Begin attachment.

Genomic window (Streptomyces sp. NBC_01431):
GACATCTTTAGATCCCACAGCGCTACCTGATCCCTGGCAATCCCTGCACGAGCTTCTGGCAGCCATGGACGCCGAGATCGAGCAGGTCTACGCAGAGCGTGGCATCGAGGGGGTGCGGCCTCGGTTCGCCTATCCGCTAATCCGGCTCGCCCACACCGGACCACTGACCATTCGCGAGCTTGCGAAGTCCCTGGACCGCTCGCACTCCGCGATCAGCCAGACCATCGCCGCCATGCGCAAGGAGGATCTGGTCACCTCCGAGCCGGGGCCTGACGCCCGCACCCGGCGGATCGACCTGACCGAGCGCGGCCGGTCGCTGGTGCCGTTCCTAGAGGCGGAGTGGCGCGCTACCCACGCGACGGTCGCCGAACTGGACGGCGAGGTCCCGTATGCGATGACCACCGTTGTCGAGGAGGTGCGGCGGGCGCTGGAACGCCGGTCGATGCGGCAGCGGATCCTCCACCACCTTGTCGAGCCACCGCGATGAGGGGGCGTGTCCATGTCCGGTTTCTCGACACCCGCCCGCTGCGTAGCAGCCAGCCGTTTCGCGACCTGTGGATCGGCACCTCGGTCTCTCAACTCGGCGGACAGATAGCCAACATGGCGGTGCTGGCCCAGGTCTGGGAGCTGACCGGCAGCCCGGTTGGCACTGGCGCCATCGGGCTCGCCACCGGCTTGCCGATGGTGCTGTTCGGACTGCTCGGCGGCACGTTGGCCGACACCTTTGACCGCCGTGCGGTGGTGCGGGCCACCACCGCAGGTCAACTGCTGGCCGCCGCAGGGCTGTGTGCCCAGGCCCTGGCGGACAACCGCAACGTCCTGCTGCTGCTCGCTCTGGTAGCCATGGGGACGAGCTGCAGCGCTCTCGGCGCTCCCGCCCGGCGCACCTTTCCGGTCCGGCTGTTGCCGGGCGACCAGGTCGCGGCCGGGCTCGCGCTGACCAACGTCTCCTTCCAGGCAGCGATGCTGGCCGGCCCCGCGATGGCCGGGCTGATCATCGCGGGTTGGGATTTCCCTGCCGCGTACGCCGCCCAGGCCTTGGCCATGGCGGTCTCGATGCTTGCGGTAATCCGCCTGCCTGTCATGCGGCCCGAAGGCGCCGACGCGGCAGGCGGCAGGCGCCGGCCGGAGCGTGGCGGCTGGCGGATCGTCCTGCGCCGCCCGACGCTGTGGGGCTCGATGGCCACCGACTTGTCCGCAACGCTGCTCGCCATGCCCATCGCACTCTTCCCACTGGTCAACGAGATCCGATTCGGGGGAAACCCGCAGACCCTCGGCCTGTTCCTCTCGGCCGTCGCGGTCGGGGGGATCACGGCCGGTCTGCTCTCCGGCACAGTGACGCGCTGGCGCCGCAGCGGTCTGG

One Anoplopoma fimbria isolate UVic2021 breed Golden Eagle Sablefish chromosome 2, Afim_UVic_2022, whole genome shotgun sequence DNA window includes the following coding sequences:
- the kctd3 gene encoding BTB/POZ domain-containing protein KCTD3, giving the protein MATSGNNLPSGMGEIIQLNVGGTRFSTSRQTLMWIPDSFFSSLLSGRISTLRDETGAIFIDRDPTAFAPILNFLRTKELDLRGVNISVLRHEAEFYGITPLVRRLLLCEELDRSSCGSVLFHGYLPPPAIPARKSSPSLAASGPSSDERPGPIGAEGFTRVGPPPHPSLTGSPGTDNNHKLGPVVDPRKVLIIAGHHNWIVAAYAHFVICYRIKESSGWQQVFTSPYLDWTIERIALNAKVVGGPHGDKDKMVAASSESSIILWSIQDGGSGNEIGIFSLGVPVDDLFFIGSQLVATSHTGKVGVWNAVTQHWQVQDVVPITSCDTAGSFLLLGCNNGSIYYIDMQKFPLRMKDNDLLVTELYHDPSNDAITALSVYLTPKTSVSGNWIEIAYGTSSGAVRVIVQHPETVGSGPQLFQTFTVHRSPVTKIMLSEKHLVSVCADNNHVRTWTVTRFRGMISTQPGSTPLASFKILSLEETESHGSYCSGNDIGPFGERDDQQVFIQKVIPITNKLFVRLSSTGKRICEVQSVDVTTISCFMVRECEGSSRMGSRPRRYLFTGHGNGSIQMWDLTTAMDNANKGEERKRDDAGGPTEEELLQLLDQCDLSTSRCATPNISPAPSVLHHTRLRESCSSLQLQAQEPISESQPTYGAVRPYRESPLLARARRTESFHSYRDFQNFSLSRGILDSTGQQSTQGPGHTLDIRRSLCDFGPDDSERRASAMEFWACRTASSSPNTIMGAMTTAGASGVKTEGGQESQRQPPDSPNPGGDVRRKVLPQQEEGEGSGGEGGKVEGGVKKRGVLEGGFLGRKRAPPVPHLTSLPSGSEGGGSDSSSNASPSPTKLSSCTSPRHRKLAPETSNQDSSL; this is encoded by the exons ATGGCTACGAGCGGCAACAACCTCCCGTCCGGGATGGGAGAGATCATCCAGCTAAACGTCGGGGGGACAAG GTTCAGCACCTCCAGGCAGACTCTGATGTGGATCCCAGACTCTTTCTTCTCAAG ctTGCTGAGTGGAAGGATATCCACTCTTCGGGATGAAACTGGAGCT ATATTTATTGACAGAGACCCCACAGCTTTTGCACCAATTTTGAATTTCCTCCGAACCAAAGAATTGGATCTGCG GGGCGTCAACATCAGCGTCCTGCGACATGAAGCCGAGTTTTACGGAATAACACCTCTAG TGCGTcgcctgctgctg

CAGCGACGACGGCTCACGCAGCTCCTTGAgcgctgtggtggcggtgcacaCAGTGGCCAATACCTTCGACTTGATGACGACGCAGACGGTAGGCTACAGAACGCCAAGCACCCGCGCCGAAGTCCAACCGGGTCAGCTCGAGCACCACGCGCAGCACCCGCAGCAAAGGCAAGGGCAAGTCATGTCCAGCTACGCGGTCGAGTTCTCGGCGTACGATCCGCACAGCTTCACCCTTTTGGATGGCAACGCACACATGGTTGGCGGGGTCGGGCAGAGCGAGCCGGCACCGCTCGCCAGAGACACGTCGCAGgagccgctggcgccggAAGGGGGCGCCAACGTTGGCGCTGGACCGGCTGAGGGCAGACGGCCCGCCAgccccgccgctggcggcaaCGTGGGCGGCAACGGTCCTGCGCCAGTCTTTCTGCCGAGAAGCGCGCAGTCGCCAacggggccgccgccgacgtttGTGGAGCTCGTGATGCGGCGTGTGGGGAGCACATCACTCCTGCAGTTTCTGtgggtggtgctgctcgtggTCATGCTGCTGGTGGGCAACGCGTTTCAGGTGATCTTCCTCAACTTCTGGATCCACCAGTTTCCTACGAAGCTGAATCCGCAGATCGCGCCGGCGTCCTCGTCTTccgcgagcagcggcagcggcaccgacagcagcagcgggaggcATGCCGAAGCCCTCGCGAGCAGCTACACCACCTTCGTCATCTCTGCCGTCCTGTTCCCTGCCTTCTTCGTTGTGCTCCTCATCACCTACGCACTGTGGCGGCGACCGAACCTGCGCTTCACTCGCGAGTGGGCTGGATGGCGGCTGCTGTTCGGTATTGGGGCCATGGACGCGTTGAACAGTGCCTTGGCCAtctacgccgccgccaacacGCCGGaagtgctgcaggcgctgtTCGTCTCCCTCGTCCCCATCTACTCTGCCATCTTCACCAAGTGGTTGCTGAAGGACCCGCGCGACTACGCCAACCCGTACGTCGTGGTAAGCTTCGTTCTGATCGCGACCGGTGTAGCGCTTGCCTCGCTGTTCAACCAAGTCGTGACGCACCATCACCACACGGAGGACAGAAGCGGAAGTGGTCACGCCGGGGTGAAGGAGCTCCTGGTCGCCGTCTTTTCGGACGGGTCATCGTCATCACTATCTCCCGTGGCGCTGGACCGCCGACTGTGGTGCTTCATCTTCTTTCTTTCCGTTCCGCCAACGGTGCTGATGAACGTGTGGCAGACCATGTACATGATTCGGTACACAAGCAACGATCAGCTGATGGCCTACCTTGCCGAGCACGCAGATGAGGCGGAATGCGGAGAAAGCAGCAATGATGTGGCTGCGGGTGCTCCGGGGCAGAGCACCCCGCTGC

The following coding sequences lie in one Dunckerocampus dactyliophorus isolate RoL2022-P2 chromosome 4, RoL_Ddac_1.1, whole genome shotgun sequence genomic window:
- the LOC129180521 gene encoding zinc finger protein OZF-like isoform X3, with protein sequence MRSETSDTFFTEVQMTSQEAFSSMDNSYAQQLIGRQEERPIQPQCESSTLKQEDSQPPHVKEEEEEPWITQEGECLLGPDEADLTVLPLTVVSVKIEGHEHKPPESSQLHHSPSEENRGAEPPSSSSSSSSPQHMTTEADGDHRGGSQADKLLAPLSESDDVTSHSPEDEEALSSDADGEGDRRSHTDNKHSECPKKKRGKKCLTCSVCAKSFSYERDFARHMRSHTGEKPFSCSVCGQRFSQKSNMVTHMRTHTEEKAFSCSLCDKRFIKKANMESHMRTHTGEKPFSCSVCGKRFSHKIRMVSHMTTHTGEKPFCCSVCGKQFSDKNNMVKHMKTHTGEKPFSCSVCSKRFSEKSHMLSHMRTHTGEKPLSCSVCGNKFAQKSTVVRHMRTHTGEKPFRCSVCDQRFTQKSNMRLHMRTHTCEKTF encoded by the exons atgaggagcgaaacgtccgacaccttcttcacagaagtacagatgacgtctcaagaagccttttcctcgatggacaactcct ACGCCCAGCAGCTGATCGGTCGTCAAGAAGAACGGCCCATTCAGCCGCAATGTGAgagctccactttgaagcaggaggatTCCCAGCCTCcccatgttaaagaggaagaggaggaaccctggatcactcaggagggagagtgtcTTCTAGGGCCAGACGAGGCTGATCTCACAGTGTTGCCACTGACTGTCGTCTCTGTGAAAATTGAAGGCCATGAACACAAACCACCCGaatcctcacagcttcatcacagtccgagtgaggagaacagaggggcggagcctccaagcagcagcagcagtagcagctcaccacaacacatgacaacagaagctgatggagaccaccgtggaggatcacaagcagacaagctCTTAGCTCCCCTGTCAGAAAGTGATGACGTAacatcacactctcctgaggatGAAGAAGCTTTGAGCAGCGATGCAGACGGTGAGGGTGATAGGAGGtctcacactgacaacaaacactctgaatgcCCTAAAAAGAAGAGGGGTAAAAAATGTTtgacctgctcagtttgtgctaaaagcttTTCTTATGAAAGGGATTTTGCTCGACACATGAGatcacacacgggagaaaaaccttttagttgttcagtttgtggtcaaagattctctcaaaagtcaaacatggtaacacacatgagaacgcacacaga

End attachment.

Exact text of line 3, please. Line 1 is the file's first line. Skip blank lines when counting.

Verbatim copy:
One Anoplopoma fimbria isolate UVic2021 breed Golden Eagle Sablefish chromosome 2, Afim_UVic_2022, whole genome shotgun sequence DNA window includes the following coding sequences: